Sunfest, the annual festival of international music in downtown London, Ont., is on again. Over the past decade, it has steadily grown to the point where it now eclipses what used to be the city’s headline summer music event — the Home County Folk Festival. Sunfest is more culturally eclectic and diverse than Home County, though both have their charms.
During the years I lived in Toronto, I became an ardent fan of the Toronto Jazz Festival. And so when I heard the sound of an amazing jazz ensemble emanating from the northwest corner of Victoria Park this afternoon, I wandered over to have a look.
It was quite a discovery. On stage were The Félix Stüssi Quintet and Ray Anderson, fresh from an appearance at the Montreal Jazz Festival on Friday. Tomorrow, they’ll appear at the Atlantic Jazz Festival in Halifax.
Anderson was the most accomplished trombonist I’ve ever heard. His range was incredible and his improvisation exhausting just to watch. As an amateur hack on the trombone, I was mesmerized.
Anderson and the Stüssi Quintet were a delightful find on one of those warm, muggy Southwestern Ontario summer days — the kind that portends a thunderstorm from morning till night but never actually delivers. Just as well for the Sunfest crowd, which packed the park again.
On the way downtown to Sunfest in my car, I caught Shelagh Rogers’ interview with author John Ralston Saul on her show The Next Chapter on CBC Radio One — a repeat from last November. Saul focused on what it is to be Canadian, the reasons we should celebrate the nation’s complexity, Arctic sovereignty and the role of story in understanding our country. Because of aboriginal roots, Saul said, our national story is much more oral than that of, say, Europe.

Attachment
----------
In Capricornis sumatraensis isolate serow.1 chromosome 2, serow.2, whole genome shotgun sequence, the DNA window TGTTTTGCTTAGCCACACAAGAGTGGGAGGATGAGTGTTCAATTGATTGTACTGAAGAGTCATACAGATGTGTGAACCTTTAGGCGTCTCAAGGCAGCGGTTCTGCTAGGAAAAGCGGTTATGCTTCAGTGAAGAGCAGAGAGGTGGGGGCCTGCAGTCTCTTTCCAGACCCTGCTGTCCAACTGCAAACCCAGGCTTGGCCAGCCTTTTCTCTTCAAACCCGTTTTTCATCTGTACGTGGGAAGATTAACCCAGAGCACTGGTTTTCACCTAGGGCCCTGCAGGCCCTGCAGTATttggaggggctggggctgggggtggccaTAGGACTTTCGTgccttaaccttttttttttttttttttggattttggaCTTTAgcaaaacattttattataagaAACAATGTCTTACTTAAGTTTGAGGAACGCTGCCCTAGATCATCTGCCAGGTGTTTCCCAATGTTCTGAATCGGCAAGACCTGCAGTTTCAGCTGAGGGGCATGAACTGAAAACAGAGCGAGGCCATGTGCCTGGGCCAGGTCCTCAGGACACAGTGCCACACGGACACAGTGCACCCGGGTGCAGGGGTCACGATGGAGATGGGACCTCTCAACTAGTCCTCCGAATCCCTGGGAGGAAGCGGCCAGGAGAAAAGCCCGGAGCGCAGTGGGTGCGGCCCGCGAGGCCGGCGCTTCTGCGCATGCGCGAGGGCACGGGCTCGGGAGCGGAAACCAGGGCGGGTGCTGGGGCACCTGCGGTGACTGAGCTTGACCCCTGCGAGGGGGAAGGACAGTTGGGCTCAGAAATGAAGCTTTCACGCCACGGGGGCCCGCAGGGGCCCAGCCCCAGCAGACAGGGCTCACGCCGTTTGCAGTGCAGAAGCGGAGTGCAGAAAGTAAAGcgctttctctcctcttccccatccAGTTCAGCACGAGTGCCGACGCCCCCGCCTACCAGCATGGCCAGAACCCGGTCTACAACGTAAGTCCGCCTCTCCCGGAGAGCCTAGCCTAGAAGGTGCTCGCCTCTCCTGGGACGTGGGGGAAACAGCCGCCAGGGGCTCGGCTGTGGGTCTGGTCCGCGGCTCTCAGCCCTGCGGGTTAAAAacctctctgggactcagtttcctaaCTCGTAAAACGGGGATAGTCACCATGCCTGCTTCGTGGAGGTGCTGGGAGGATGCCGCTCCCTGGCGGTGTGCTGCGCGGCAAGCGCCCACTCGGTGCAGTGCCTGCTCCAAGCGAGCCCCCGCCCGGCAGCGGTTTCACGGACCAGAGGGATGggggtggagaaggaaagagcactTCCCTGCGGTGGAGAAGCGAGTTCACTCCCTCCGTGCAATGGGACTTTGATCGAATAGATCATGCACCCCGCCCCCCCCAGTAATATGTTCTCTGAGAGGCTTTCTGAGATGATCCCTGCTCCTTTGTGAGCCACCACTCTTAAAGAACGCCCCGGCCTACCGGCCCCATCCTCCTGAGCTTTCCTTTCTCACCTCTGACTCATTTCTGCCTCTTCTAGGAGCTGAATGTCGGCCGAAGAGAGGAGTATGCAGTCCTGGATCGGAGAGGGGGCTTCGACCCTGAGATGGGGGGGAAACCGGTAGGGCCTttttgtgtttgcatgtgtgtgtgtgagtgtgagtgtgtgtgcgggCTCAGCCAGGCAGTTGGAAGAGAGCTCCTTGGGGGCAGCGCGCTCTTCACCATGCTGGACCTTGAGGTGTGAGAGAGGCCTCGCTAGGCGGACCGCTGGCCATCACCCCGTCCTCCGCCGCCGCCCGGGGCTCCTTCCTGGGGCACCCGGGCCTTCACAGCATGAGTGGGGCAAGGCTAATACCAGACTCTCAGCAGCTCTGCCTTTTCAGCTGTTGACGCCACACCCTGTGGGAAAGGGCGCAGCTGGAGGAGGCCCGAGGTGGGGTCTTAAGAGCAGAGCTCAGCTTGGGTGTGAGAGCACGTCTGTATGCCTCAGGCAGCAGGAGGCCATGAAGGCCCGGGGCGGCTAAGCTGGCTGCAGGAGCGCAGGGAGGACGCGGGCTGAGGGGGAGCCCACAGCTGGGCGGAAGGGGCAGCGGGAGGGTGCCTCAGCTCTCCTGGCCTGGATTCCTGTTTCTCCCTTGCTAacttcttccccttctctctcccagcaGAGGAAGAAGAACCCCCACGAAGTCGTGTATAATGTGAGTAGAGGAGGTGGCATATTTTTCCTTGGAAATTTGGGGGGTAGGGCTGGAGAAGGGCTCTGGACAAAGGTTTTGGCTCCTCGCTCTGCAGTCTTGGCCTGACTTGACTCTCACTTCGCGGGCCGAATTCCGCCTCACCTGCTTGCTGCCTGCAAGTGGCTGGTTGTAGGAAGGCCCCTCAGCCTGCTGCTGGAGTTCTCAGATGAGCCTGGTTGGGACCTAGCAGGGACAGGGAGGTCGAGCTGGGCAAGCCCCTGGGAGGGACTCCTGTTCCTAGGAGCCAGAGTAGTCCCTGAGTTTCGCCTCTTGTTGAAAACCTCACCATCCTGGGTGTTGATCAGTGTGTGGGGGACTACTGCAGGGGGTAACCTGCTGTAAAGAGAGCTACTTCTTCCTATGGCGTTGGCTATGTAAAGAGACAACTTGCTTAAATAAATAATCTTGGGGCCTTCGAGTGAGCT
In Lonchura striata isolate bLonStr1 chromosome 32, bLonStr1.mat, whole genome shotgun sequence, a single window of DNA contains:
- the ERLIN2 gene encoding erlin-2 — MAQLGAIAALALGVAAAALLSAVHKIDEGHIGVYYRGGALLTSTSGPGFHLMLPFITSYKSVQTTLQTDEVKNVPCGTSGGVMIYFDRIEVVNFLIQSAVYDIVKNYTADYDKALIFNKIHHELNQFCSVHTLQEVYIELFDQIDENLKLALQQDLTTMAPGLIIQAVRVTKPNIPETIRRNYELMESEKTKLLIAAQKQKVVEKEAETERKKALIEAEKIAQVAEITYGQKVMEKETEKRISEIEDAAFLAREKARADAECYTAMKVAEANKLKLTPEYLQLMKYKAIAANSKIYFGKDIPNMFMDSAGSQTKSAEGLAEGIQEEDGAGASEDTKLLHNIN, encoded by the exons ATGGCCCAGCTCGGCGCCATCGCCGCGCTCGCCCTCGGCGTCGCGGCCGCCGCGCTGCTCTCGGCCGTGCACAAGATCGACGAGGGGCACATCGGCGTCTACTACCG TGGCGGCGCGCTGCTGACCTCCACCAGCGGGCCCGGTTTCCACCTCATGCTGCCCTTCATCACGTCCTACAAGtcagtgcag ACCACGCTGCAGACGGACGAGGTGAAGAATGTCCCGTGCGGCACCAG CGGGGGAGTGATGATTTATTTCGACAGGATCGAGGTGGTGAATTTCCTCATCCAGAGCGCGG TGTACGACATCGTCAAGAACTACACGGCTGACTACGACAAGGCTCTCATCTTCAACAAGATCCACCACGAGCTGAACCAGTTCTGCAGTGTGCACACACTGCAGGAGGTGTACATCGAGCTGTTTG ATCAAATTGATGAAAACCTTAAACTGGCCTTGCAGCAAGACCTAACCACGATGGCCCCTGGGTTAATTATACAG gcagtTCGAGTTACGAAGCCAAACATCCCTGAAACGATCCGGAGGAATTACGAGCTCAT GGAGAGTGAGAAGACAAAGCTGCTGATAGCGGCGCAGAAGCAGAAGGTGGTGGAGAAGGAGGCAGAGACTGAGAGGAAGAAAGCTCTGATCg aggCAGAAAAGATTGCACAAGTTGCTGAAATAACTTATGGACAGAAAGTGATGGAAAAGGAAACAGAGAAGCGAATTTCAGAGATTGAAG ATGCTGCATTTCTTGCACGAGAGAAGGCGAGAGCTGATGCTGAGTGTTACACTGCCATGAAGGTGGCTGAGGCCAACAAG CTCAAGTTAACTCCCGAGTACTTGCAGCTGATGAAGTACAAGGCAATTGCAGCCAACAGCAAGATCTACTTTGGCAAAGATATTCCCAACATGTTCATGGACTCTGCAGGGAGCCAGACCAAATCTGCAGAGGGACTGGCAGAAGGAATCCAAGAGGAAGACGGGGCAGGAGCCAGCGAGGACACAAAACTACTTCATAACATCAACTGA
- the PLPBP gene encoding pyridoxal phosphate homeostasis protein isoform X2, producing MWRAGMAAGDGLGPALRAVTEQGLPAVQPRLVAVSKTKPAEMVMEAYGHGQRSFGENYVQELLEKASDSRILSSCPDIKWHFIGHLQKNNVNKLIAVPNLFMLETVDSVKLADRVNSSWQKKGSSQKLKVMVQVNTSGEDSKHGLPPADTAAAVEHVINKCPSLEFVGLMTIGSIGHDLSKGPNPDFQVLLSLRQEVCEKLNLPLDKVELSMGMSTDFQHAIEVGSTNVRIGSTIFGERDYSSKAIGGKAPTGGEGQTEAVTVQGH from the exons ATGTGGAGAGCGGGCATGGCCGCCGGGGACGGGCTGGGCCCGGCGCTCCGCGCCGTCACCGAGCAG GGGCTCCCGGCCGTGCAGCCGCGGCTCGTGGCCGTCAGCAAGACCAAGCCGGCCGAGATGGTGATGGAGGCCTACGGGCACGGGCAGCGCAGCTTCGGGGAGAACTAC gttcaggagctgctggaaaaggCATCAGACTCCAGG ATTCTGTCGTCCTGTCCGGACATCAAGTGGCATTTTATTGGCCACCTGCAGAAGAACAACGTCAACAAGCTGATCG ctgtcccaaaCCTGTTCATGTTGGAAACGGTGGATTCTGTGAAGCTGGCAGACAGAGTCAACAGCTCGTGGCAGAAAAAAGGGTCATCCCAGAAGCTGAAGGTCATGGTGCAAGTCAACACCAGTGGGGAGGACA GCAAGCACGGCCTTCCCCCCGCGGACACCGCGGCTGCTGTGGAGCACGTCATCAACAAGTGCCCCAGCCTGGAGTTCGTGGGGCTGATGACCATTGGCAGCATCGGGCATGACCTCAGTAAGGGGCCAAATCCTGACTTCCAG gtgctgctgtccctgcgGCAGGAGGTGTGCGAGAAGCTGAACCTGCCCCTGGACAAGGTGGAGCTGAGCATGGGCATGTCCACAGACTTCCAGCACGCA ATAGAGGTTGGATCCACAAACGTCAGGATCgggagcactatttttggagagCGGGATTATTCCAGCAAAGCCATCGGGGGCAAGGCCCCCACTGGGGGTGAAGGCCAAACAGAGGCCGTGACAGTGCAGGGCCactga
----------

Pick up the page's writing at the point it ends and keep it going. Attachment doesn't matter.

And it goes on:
The aboriginal way of thinking is actually the inspiration for our national identity, he said. The more quickly we embrace that notion — and the oral tradition that accompanies it — the more easily we’ll embrace the fact that “the aboriginal reality lies at the heart of what we are.”
It all got me thinking about the way we do journalism in this country, and the way a thousand “stories” (in the journalistic sense) contribute to the telling of our national story. What should we be doing differently, if we were really to embrace the aboriginal bias, which, according to Saul, lies at the heart of our identity? Are we too “European” in our storytelling? Do we employ the “orality” of our founding aboriginal civilizations to full effect? Can Canadian media and their news organizations leverage that rich heritage to become even better at the journalism they produce? Lots of food for thought.